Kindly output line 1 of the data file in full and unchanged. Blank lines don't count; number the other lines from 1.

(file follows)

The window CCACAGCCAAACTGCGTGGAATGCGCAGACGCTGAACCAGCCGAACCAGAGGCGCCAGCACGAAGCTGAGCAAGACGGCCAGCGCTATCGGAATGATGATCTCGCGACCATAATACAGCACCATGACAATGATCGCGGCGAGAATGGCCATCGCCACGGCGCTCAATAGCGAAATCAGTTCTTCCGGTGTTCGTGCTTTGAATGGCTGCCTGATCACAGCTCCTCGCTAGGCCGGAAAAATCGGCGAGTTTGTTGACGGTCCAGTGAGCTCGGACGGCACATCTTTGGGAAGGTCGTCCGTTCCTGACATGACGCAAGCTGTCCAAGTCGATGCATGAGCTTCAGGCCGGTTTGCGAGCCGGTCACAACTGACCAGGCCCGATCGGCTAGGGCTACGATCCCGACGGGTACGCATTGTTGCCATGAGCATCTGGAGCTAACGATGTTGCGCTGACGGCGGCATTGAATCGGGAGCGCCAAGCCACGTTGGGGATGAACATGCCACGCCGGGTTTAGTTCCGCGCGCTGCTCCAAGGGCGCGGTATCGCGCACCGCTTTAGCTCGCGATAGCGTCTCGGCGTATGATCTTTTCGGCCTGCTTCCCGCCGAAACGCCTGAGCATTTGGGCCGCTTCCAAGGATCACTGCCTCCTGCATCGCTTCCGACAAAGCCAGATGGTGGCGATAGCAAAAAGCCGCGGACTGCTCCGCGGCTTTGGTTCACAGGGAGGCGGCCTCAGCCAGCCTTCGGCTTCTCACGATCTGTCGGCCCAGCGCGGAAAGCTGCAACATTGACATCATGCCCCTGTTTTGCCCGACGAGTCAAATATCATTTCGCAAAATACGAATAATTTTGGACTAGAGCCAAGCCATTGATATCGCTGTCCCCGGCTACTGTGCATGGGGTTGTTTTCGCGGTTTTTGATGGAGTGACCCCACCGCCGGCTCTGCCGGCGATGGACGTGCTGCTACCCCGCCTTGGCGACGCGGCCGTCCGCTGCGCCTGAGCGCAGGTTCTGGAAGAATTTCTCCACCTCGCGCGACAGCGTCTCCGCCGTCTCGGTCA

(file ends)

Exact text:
The window CCACAGCCAAACTGCGTGGAATGCGCAGACGCTGAACCAGCCGAACCAGAGGCGCCAGCACGAAGCTGAGCAAGACGGCCAGCGCTATCGGAATGATGATCTCGCGACCATAATACAGCACCATGACAATGATCGCGGCGAGAATGGCCATCGCCACGGCGCTCAATAGCGAAATCAGTTCTTCCGGTGTTCGTGCTTTGAATGGCTGCCTGATCACAGCTCCTCGCTAGGCCGGAAAAATCGGCGAGTTTGTTGACGGTCCAGTGAGCTCGGACGGCACATCTTTGGGAAGGTCGTCCGTTCCTGACATGACGCAAGCTGTCCAAGTCGATGCATGAGCTTCAGGCCGGTTTGCGAGCCGGTCACAACTGACCAGGCCCGATCGGCTAGGGCTACGATCCCGACGGGTACGCATTGTTGCCATGAGCATCTGGAGCTAACGATGTTGCGCTGACGGCGGCATTGAATCGGGAGCGCCAAGCCACGTTGGGGATGAACATGCCACGCCGGGTTTAGTTCCGCGCGCTGCTCCAAGGGCGCGGTATCGCGCACCGCTTTAGCTCGCGATAGCGTCTCGGCGTATGATCTTTTCGGCCTGCTTCCCGCCGAAACGCCTGAGCATTTGGGCCGCTTCCAAGGATCACTGCCTCCTGCATCGCTTCCGACAAAGCCAGATGGTGGCGATAGCAAAAAGCCGCGGACTGCTCCGCGGCTTTGGTTCACAGGGAGGCGGCCTCAGCCAGCCTTCGGCTTCTCACGATCTGTCGGCCCAGCGCGGAAAGCTGCAACATTGACATCATGCCCCTGTTTTGCCCGACGAGTCAAATATCATTTCGCAAAATACGAATAATTTTGGACTAGAGCCAAGCCATTGATATCGCTGTCCCCGGCTACTGTGCATGGGGTTGTTTTCGCGGTTTTTGATGGAGTGACCCCACCGCCGGCTCTGCCGGCGATGGACGTGCTGCTACCCCGCCTTGGCGACGCGGCCGTCCGCTGCGCCTGAGCGCAGGTTCTGGAAGAATTTCTCCACCTCGCGCGACAGCGTCTCCGCCGTCTCGGTCA